Life can only be understood backwards; but it must be lived forwards.
In honor of the circus elephant shot in a drive-by in Mississippi, William Stringfellow on the circus as an image of the eschatological realm.
“The circus is among the few coherent images of the eschatological realm to which people still have ready access and … the circus thereby affords some elementary insights into the idea of society as a consummate event.
This principality, this art, this veritable liturgy, this common enterprise of multifarious creatures called the circus enacts a hope, in an immediate and historic sense, and simultaneously embodies an ecumenical foresight of radical and wondrous splendour, encompassing, as it does both empirically and symbolically, the scope and diversity of creation.
I suppose some … may deem the association of the circus and the Kingdom scandalous or facetious or bizarre, and scoff quickly at the thought that the circus is relevant to the ethics of society…. To [these people] I only respond that the connection seems to me to be at once suggested when one recalls that biblical people, like circus folk, live typically as sojourners, interrupting time, with few possessions, and in tents, in this world. The church would likely be more faithful if the church were similarly nomadic.”
An excerpt from Buechner’s, “The Secret in the Dark”
I believe that although the two disciples did not recognize Jesus on the road to Emmaus, Jesus recognized them, that he saw them as if they were the only two people in the world.
And I believe that the reason why the resurrection is more than just an extraordinary event that took place some two thousand years ago and then was over and done with is that, even as I speak these words and you listen to them, he also sees each of us like that. In this dark world where you and I see so little because of our unrecognizing eyes, he, whose eye is on the sparrow, sees each one of us as the child in red.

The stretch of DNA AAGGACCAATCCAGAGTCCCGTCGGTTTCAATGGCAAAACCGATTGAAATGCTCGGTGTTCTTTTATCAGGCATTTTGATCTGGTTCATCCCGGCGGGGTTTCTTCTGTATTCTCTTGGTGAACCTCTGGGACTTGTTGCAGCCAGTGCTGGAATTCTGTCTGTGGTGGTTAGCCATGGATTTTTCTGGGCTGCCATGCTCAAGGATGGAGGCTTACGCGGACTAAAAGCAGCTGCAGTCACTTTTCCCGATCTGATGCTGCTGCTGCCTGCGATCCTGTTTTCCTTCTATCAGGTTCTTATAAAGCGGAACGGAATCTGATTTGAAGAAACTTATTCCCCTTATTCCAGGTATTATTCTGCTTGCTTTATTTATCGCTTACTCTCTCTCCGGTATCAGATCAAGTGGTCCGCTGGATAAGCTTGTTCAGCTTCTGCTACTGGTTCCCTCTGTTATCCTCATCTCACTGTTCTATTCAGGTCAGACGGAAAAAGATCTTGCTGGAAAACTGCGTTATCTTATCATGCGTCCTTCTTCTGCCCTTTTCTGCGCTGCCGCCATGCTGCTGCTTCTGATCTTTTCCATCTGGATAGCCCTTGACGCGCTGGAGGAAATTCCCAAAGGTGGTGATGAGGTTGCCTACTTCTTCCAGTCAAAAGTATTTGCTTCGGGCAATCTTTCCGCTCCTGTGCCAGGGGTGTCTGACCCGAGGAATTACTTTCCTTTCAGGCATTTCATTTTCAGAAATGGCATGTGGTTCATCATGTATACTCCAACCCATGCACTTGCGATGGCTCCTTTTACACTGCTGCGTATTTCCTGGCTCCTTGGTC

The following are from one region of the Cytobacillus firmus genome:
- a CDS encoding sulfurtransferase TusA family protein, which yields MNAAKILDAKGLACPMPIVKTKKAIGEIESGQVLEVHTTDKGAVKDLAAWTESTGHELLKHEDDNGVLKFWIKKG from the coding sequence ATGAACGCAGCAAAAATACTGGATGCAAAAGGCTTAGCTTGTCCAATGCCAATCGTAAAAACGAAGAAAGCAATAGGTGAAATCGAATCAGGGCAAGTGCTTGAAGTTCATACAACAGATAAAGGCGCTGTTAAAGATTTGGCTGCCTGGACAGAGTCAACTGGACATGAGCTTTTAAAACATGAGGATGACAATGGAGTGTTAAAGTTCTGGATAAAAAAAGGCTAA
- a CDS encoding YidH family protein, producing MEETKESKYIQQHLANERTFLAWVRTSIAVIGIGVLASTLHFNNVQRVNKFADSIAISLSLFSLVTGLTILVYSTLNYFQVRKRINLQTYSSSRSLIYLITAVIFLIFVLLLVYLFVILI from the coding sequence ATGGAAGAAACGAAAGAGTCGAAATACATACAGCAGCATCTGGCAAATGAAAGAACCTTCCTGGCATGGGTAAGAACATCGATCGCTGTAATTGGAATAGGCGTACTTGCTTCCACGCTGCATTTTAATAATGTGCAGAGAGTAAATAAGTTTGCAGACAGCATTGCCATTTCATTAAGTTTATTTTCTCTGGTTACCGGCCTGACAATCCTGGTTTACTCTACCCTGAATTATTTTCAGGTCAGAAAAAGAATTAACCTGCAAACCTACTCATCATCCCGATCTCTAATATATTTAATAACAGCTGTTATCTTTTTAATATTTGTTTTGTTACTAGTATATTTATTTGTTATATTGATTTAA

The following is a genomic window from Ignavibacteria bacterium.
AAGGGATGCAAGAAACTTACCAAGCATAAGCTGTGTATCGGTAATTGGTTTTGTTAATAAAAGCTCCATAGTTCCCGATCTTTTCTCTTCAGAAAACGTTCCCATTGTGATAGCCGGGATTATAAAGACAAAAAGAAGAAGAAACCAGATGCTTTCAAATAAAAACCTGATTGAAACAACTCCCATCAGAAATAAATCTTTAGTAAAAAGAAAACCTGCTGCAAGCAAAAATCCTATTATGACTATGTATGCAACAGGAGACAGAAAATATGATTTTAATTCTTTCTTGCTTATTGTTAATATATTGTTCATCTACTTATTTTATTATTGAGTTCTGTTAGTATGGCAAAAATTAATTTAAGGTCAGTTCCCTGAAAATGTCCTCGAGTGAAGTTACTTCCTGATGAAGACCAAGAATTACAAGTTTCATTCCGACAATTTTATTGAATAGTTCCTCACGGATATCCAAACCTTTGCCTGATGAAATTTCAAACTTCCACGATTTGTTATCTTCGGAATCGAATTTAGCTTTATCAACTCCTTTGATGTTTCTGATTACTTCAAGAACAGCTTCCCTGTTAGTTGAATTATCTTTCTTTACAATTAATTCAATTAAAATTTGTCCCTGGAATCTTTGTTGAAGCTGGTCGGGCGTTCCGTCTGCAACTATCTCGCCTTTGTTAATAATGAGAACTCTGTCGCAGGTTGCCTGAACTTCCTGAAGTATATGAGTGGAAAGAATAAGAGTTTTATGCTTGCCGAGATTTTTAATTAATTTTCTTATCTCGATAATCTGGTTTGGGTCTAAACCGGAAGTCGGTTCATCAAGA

And I believe that because he sees us, not even in the darkness of death are we lost to him or lost to each other.
I believe that whether we recognize him or not, or believe in him or not, or even know his name, again and again he comes and walks a little way with us along whatever road we’re following.
And I believe that through something that happens to us, or something we see, or somebody we know - who can ever guess how or when or where? - he offers us, the way he did at Emmaus, the bread of life, offers us a new hope, a new vision of light that not even the dark world can overcome.
“Sabbath, in the first instance, is not about worship. It is about work stoppage. It is about withdrawal from the anxiety system of Pharaoh, the refusal to let one’s life be defined by production and consumption and the endless pursuit of private well-being.”
~Walter Brueggeman from Journey to the Common Good
Hear more of Brueggemann in our show The Prophetic Imagination of Walter Brueggemann
Photo by Werner Kunz / Flickr, cc by-nc-sa 2.0
The Christian does not think God will love us because we are good, but that God will make us good because [God] loves us.